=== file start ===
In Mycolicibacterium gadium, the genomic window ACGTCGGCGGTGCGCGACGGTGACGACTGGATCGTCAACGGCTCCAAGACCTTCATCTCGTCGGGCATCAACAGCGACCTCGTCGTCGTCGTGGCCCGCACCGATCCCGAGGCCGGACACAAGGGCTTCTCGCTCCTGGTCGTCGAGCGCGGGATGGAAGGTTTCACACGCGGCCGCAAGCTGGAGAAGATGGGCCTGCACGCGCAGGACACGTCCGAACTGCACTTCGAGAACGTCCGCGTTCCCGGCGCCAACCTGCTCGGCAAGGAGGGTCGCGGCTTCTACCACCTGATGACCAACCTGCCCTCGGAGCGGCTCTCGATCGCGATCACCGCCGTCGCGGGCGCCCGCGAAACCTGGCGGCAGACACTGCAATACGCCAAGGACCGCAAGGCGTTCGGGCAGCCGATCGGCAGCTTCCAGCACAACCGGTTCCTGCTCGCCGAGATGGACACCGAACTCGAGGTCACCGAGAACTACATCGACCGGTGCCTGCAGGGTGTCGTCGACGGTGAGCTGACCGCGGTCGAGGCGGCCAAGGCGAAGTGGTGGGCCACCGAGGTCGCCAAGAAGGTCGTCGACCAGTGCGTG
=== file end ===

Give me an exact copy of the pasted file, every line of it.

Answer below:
In Mycolicibacterium gadium, the genomic window ACGTCGGCGGTGCGCGACGGTGACGACTGGATCGTCAACGGCTCCAAGACCTTCATCTCGTCGGGCATCAACAGCGACCTCGTCGTCGTCGTGGCCCGCACCGATCCCGAGGCCGGACACAAGGGCTTCTCGCTCCTGGTCGTCGAGCGCGGGATGGAAGGTTTCACACGCGGCCGCAAGCTGGAGAAGATGGGCCTGCACGCGCAGGACACGTCCGAACTGCACTTCGAGAACGTCCGCGTTCCCGGCGCCAACCTGCTCGGCAAGGAGGGTCGCGGCTTCTACCACCTGATGACCAACCTGCCCTCGGAGCGGCTCTCGATCGCGATCACCGCCGTCGCGGGCGCCCGCGAAACCTGGCGGCAGACACTGCAATACGCCAAGGACCGCAAGGCGTTCGGGCAGCCGATCGGCAGCTTCCAGCACAACCGGTTCCTGCTCGCCGAGATGGACACCGAACTCGAGGTCACCGAGAACTACATCGACCGGTGCCTGCAGGGTGTCGTCGACGGTGAGCTGACCGCGGTCGAGGCGGCCAAGGCGAAGTGGTGGGCCACCGAGGTCGCCAAGAAGGTCGTCGACCAGTGCGTG